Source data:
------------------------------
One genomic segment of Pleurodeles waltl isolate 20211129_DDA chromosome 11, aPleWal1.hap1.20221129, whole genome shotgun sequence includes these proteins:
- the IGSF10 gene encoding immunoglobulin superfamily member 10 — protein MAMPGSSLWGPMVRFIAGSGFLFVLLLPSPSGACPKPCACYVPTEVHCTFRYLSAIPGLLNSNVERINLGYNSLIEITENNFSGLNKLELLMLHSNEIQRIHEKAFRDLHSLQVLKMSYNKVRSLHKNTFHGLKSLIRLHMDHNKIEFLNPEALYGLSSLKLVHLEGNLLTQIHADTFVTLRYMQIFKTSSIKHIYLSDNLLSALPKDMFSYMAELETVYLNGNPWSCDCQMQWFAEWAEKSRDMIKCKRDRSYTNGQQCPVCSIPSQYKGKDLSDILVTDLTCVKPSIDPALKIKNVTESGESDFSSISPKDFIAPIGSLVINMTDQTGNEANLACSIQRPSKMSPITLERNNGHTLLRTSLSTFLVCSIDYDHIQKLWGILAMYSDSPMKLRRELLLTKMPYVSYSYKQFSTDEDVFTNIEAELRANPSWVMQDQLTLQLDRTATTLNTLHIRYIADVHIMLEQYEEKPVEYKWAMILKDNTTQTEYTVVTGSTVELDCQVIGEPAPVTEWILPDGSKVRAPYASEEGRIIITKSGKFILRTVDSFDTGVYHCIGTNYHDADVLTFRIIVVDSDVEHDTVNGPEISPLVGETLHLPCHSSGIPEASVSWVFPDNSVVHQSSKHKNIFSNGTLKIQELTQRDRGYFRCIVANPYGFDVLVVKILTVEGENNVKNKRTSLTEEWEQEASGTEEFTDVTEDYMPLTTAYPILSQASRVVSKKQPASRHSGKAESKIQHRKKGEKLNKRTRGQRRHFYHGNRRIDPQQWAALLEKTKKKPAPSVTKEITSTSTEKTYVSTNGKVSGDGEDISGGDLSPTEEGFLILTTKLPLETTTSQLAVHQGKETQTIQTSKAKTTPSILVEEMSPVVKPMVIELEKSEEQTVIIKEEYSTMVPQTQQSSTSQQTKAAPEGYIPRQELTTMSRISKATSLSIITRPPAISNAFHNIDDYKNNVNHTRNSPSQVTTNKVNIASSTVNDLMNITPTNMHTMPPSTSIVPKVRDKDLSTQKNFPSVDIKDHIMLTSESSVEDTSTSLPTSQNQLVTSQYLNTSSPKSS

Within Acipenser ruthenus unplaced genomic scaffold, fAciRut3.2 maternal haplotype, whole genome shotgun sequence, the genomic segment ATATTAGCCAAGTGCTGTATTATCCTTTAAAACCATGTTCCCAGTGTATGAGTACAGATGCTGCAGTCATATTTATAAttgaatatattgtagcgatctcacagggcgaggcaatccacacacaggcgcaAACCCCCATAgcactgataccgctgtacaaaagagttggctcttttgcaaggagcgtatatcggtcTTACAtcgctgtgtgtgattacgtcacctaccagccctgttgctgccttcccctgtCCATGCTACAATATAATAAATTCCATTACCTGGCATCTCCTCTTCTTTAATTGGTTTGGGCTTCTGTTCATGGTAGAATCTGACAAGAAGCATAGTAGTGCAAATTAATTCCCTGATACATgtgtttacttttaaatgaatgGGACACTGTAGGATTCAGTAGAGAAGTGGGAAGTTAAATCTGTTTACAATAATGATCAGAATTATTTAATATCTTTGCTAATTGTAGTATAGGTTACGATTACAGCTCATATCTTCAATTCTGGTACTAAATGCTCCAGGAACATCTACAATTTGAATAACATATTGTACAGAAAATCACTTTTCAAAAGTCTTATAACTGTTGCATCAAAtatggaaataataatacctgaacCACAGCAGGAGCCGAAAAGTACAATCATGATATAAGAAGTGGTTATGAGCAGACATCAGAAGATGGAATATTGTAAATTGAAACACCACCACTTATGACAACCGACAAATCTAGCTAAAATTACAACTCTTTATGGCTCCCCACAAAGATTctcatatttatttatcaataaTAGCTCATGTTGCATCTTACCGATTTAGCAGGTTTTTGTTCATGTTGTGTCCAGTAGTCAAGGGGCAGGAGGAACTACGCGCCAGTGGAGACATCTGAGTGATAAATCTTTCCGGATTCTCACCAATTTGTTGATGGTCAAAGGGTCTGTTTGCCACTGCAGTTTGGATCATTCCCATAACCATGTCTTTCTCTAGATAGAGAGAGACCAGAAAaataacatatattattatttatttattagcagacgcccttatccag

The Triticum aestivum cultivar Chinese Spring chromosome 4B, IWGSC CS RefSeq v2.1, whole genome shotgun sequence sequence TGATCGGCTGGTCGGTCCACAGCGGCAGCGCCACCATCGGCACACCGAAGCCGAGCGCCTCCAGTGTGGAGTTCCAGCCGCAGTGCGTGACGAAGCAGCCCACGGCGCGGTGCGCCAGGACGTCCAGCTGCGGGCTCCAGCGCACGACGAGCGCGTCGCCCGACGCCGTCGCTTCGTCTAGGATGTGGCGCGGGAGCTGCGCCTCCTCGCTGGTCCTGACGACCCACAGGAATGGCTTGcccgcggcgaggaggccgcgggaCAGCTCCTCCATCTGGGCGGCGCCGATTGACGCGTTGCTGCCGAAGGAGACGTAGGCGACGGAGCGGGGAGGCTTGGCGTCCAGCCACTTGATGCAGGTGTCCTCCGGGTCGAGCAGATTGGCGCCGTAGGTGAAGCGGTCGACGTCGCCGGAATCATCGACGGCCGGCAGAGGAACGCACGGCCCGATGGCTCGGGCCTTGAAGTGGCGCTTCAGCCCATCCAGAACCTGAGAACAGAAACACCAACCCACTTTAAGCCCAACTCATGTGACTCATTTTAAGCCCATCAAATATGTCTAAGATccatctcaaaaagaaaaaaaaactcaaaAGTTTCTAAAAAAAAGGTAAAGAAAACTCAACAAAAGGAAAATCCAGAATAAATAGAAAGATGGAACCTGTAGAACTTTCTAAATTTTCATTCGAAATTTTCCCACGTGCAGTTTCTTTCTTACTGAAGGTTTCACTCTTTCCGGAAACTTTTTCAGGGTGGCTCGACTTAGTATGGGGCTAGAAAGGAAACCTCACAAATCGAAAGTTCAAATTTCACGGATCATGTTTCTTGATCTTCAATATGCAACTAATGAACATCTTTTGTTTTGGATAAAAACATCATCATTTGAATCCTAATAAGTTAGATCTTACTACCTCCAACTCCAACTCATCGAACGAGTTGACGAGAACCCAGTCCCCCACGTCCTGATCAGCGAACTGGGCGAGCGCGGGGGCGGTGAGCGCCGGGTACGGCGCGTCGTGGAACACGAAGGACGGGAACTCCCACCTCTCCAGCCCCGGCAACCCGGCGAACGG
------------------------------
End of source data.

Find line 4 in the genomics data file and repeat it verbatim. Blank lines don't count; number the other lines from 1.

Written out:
The Triticum aestivum cultivar Chinese Spring chromosome 4B, IWGSC CS RefSeq v2.1, whole genome shotgun sequence sequence TGATCGGCTGGTCGGTCCACAGCGGCAGCGCCACCATCGGCACACCGAAGCCGAGCGCCTCCAGTGTGGAGTTCCAGCCGCAGTGCGTGACGAAGCAGCCCACGGCGCGGTGCGCCAGGACGTCCAGCTGCGGGCTCCAGCGCACGACGAGCGCGTCGCCCGACGCCGTCGCTTCGTCTAGGATGTGGCGCGGGAGCTGCGCCTCCTCGCTGGTCCTGACGACCCACAGGAATGGCTTGcccgcggcgaggaggccgcgggaCAGCTCCTCCATCTGGGCGGCGCCGATTGACGCGTTGCTGCCGAAGGAGACGTAGGCGACGGAGCGGGGAGGCTTGGCGTCCAGCCACTTGATGCAGGTGTCCTCCGGGTCGAGCAGATTGGCGCCGTAGGTGAAGCGGTCGACGTCGCCGGAATCATCGACGGCCGGCAGAGGAACGCACGGCCCGATGGCTCGGGCCTTGAAGTGGCGCTTCAGCCCATCCAGAACCTGAGAACAGAAACACCAACCCACTTTAAGCCCAACTCATGTGACTCATTTTAAGCCCATCAAATATGTCTAAGATccatctcaaaaagaaaaaaaaactcaaaAGTTTCTAAAAAAAAGGTAAAGAAAACTCAACAAAAGGAAAATCCAGAATAAATAGAAAGATGGAACCTGTAGAACTTTCTAAATTTTCATTCGAAATTTTCCCACGTGCAGTTTCTTTCTTACTGAAGGTTTCACTCTTTCCGGAAACTTTTTCAGGGTGGCTCGACTTAGTATGGGGCTAGAAAGGAAACCTCACAAATCGAAAGTTCAAATTTCACGGATCATGTTTCTTGATCTTCAATATGCAACTAATGAACATCTTTTGTTTTGGATAAAAACATCATCATTTGAATCCTAATAAGTTAGATCTTACTACCTCCAACTCCAACTCATCGAACGAGTTGACGAGAACCCAGTCCCCCACGTCCTGATCAGCGAACTGGGCGAGCGCGGGGGCGGTGAGCGCCGGGTACGGCGCGTCGTGGAACACGAAGGACGGGAACTCCCACCTCTCCAGCCCCGGCAACCCGGCGAACGG